Dubby’s dvdiscussion: Heart of tragedy


Autumn is the season when the Oscar betting starts. This year A Mighty Heart starring Angelina Jolie is a runner. Co-produced by Brad Pitt, Jolie stars as Mariane Pearl in the true story of kidnapped and subsequently killed Wall Street Journal writer Daniel Pearl.

Directed on a comparatively small budget by the prolific, fast-shooting, smart and unsentimental Michael Winterbottom, A Mighty Heart deals with Jolie looking for her husband.

Winterbottom’s first move was to deglamorise Angelina and by making her a part of our teeming sub-continent where the film was shot in Karachi and Mumbai. There is no chic fall back for the actress.

Jolie is supported by two Eastern actors — Archie Punjabi as her husband Daniel’s associate, and Irrfan Khan as the Karachi police detective in search of her husband Daniel, who went looking for Richard Reid, the Shoe Bomber.

As Brian Marder says, “Jolie may not necessarily deserve the Oscar, but the writing is on the wall, what with the ‘Best Actress Law’: played-down looks, a real-life character and a foreign accent. There’s also a gut-wrenching scene — you can imagine the point in the story at which it occurs — which might as well have had ‘Future Oscar Reel’ scrolling across the bottom.”

The movie has been compared to United 93 and Zodiac, which were docu-dramas with the difference. A Mighty Heart has more suspense than Zodiac, and less confusion than United 93. Having said which there is enough in the movie to earn it at least a prize or two, put Jolie at the top of her profession and to bring to the fore what everybody goes through in the war on terror mighty heart or not.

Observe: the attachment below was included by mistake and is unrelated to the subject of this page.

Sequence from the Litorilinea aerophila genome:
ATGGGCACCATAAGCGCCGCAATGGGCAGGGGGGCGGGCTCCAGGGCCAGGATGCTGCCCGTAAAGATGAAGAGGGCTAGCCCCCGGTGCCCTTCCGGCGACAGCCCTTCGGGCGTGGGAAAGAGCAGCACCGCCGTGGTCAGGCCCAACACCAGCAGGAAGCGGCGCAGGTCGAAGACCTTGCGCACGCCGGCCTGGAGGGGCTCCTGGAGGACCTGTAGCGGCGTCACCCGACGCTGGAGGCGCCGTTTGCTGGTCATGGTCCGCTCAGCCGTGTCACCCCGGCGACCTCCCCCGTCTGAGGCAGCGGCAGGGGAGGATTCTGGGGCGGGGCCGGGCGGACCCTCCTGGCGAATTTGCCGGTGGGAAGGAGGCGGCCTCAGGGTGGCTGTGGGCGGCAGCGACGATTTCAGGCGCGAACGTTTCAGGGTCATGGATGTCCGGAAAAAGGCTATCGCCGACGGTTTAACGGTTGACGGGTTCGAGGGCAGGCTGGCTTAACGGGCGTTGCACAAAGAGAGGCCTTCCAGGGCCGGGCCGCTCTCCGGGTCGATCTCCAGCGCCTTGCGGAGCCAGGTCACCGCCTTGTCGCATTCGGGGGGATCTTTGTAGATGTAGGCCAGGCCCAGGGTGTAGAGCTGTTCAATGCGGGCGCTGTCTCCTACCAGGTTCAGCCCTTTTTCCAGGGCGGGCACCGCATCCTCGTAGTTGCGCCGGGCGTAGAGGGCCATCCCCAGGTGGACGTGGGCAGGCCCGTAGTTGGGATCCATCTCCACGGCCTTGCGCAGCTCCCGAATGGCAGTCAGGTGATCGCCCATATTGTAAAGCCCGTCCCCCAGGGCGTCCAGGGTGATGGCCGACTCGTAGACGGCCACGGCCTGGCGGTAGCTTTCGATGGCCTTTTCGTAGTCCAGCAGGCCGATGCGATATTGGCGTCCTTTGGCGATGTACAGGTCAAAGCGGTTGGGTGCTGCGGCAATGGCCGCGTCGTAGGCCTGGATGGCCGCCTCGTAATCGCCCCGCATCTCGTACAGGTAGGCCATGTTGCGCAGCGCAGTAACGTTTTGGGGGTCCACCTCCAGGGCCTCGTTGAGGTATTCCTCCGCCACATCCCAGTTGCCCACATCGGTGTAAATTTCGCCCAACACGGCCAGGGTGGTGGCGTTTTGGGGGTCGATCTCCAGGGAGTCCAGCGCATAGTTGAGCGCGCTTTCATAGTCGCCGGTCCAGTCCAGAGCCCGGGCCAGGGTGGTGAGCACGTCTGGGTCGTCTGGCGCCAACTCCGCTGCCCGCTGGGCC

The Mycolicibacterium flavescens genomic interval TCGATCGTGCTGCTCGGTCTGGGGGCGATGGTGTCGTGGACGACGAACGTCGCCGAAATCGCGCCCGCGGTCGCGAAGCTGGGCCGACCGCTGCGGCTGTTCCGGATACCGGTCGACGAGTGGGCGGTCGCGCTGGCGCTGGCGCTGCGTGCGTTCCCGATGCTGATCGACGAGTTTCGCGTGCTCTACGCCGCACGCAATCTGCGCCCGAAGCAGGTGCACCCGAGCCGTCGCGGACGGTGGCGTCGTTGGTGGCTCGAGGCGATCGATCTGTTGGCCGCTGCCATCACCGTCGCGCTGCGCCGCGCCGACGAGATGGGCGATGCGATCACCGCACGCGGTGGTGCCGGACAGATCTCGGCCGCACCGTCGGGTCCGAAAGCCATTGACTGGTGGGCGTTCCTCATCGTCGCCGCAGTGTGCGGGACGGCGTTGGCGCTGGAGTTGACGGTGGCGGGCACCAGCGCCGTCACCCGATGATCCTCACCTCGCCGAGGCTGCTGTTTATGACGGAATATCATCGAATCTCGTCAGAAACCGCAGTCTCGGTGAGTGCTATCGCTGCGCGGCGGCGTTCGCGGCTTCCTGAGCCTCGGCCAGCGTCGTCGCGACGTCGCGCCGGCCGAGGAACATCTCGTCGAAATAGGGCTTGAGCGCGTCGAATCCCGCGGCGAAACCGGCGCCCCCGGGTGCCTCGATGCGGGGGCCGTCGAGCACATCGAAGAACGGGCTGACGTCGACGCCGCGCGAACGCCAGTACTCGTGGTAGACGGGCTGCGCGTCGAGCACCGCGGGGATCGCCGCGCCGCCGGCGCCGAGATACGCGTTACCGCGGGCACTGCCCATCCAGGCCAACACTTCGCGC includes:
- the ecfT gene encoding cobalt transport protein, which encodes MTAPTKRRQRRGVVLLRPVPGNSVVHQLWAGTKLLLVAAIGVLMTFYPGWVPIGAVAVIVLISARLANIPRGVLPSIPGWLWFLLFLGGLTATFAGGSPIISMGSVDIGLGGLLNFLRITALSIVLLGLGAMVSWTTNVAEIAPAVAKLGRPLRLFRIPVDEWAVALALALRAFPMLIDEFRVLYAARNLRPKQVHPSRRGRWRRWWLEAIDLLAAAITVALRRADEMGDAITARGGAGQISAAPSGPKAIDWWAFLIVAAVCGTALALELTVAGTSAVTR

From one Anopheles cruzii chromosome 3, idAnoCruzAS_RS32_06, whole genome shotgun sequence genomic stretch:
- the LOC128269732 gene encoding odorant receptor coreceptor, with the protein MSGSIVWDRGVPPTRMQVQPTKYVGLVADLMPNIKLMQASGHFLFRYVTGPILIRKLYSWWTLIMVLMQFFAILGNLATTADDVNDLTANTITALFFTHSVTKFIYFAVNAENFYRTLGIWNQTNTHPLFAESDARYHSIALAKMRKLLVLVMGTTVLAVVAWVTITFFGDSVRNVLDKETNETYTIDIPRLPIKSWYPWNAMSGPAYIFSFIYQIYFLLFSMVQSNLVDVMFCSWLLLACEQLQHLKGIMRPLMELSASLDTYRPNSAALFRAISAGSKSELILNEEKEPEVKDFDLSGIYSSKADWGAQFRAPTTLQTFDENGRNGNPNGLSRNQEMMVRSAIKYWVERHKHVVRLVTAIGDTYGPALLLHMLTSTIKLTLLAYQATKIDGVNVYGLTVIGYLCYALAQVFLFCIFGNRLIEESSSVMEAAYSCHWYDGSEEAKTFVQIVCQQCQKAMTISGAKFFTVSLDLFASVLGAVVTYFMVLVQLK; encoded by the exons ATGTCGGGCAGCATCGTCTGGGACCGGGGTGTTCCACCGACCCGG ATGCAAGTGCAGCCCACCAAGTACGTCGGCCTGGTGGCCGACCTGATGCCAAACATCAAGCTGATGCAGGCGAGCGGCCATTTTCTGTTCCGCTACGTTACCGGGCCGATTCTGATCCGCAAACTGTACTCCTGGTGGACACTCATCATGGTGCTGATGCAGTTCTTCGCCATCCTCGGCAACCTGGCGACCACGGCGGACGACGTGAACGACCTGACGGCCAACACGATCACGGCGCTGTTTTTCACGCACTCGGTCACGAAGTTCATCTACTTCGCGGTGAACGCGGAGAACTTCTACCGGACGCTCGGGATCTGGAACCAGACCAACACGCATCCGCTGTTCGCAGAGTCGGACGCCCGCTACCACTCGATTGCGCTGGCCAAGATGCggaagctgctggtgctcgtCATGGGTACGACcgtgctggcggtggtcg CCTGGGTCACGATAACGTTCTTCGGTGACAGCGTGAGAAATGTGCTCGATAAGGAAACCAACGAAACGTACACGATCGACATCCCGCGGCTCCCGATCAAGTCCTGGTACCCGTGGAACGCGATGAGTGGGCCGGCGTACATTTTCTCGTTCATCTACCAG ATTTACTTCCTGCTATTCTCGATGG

Adds Glenn Kenny, “The ever astute Winterbottom casts the film as a procedural and an ensemble piece. Contrary to what many might have inferred from the production stills, official-and-non, that emerged during the making of the film, this is not a picture wherein a lone Mariane Pearl wanders wide-eyed through the streets of Karachi in a heroic search for her missing spouse.

“Winterbottom appears to understand that no matter how much his lead actress is made up (here she is given a darker complexion and ringlets of hair to better resemble the Afro-Cuban-Dutch Pearl, though she looks pretty much just like herself regardless), there is no way an audience is going to look at her onscreen and not see Angelina Jolie. He employs a couple of strategies to tackle this. In the initial sequences of the film, he rarely puts her in the frame all by herself; she’s always in part of some bustle, even if she’s in the foreground. He also cuts very quickly; he doesn’t give her any ‘moments’. Thus, he makes her just a part of what he’s weaving, much of which involves getting the viewer as deep as a film possibly can get one into the feel of Karachi. Winterbottom’s particularly good with environments, and he’s also a deft, quick storyteller and he juggles chronology in a way that gives us a rapid, empathy-generating read of Daniel and Mariane’s passionate involvement while moving the kidnap tale at almost full throttle.”